The A380 fleet has been put through a rather unseemly rapid retirement. Our friends at AeroANALYTICA (you’ll hear more about them soon) shared this model on the fleet’s status.
- Far fewer than Airbus forecast will be produced. The debate over the need for VLA aircraft will continue. Especially in light of the soft market the 777X is seeing. The Mega-City to Mega-City argument, in our view, still holds water. Perhaps the OEMs moved too soon? Airbus certainly did. Has Boeing, too?
- The A380 really only caught Emirates’ fancy. With it, Emirates managed to build a global footprint rapidly. Emirates bet early and well. We will now see how that bet plays out.
- Only two airlines did re-orders on the A380 program, while several canceled.
- The current pandemic underscores how fragile the commercial aviation business is. Despite its size and reach, commercial aviation remains a highly vulnerable industry. It is also an industry that, because of its global reach, is impacted by exogenous shocks faster than any other industry. It is first to suffer and last to recover. But it does recover.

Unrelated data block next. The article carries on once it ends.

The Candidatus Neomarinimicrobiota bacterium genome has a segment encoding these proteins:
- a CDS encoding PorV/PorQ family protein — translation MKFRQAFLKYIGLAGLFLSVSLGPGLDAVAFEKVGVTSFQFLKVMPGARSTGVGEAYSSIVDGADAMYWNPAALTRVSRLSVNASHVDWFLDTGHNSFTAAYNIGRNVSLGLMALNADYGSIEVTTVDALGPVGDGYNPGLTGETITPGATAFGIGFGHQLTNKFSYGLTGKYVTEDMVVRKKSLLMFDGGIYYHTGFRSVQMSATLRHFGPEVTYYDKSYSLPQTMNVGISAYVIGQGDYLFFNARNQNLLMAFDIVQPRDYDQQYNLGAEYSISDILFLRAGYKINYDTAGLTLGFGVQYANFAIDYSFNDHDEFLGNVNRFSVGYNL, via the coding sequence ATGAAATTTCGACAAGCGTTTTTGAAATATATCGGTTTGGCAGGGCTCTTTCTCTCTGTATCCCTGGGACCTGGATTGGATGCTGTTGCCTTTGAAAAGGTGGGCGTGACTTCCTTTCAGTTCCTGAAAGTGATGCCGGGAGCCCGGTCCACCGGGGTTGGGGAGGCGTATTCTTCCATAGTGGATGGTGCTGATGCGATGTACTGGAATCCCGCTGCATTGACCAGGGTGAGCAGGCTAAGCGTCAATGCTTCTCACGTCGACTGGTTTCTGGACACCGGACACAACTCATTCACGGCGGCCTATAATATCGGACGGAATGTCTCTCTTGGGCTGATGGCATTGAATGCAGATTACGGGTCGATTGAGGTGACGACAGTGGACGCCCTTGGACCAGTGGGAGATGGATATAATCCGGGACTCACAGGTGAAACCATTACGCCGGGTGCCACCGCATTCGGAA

- Therein lies an established lesson for any investor, which is frequently overlooked because this is an unusually attractive business. When times are good, and cashflow is robust, it is a great place to trade. But as we have seen, such rude health is easily disrupted.
- This leads to another lesson that everyone in the industry gets to re-learn every cycle: Commercial aviation should avoid the siren song of chasing new technologies. Playing it safe is always a better strategy. At the same time, it is these new technologies that enable the next wave of industry advancement. The ongoing challenge: Get your timing right.